Michigan Education Association

Legislature sends students back to school with uncertain future

MEA urges lawmakers to resolve budget stalemate, invest in schools

EAST LANSING, Mich., Sept. 8, 2009 – Thousands of students across Michigan head back to class today, but school administrators are forced to start the year with uncertainty because state lawmakers still haven’t told them how much money they will have to operate.

“A family can’t decide whether they will have enough money to pay their bills if they don’t know how much money is coming in—school districts can’t either. It’s critical for the Legislature to pass a budget so that schools can accurately plan for the coming year,” said Michigan Education Association President Iris K. Salters.

Instead of being able to budget and plan, school districts must guess at funding levels for the year, hoping that lawmakers will come through with enough money to pay for the programs educators have set up.

It’s a situation that benefits no one—especially students.

“Some districts may forgo reducing class size, providing needed Pre-K programs or offering extra reading support because they are unsure whether lawmakers will appropriate enough money to cover them,” said Salters.

By law, school districts must set their own budgets by July 1, a very difficult task without clear direction from Lansing. This year, administrators report receiving wildly varying estimates about how much funding to expect.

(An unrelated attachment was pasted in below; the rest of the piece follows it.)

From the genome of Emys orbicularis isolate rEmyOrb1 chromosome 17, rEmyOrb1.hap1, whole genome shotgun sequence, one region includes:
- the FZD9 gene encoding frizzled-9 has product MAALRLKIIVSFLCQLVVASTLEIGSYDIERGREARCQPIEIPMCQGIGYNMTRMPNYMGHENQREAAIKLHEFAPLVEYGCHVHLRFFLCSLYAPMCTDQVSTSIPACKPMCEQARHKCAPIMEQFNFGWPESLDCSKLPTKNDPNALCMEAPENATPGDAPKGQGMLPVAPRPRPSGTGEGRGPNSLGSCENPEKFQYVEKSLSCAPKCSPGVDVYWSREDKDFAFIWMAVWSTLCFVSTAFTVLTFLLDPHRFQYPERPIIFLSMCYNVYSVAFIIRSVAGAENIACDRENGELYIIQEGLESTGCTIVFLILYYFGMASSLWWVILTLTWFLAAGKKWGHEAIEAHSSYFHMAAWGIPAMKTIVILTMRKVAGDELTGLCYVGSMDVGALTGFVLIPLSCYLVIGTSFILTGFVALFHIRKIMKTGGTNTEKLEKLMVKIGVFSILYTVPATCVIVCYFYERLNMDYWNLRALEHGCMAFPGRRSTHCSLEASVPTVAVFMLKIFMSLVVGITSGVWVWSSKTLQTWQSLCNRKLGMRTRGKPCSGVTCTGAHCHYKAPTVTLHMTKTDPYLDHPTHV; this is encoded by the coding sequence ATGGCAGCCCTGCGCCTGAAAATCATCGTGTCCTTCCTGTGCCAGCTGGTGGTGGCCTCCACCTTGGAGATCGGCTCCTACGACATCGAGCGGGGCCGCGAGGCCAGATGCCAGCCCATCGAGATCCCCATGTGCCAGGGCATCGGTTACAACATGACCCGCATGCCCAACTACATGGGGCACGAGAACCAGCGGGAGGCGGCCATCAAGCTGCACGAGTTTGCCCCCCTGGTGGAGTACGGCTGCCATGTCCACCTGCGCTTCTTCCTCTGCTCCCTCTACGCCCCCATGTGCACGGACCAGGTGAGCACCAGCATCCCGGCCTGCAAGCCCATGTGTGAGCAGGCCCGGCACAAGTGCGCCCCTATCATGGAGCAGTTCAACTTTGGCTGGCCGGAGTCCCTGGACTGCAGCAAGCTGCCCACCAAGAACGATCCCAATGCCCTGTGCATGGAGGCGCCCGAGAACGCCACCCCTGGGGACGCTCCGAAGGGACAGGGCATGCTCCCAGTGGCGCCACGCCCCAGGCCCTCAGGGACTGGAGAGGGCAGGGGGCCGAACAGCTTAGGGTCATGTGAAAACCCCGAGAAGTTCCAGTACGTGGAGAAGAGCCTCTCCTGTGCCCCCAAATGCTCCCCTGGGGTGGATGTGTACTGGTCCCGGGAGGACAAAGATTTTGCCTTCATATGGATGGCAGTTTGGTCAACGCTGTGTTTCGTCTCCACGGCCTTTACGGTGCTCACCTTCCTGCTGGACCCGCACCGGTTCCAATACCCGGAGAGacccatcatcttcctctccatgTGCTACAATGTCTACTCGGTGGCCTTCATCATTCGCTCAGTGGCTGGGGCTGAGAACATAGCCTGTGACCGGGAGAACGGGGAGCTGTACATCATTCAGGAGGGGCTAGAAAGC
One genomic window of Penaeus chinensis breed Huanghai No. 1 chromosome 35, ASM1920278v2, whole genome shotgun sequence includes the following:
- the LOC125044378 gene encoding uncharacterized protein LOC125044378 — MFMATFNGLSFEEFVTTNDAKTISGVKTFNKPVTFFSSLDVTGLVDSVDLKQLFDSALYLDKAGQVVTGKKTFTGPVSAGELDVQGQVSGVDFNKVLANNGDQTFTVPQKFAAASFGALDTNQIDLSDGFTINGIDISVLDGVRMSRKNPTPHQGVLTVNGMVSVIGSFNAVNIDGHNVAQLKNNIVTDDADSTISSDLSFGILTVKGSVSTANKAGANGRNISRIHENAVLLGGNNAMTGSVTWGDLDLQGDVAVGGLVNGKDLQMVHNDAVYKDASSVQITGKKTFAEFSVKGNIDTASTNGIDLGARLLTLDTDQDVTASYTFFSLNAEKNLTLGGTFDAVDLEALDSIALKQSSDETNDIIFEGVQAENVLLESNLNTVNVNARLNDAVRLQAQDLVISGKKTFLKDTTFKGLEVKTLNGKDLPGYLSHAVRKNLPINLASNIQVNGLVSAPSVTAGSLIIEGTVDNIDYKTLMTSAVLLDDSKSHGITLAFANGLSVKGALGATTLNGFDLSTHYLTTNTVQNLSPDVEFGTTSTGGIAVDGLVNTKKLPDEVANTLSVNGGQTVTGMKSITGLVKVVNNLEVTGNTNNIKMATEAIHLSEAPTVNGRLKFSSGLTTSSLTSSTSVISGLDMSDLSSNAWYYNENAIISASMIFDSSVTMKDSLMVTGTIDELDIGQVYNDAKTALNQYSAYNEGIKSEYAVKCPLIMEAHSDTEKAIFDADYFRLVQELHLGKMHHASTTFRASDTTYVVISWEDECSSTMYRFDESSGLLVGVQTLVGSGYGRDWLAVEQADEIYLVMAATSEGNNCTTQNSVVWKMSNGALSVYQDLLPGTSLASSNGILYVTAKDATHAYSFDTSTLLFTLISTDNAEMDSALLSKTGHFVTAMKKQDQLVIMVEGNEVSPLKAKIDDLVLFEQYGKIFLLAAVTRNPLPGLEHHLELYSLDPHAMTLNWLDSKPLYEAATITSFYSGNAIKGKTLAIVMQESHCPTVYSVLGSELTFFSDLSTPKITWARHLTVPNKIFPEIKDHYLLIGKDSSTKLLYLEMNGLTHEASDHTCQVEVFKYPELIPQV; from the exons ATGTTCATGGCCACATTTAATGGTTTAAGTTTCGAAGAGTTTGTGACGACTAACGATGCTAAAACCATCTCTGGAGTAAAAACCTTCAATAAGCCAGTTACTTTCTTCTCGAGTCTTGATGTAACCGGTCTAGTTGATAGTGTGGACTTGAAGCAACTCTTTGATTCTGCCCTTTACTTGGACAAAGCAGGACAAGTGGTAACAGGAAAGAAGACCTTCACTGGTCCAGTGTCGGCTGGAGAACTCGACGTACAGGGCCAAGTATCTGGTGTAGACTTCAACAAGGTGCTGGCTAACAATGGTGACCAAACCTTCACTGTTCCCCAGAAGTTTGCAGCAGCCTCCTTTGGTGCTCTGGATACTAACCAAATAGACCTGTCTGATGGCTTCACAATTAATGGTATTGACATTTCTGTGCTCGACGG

“We have been told that we will likely see significantly less funding over the course of the next several budget years. This is in a time of increasing costs, with inflation, energy, health care all going up. The result of these funding reductions will likely be significant program cuts,” Ypsilanti School Superintendent James Hawkins told reporters at a press conference last week.

“In order to bring our state out of this recession, Michigan must invest in education. We cannot prepare students for the jobs Michigan needs if we continually cut funding for the programs they need most,” said Salters.

“The MEA urges lawmakers to put students first and pass a budget without further delay,” said Salters.

Contact: Doug Pratt, MEA Director of Communications, 517-337-5508

 

 “The mission of the MEA is to ensure that the education of our students and the working environments of our members are of the highest quality.”

Updated: October 26, 2009 11:28 AM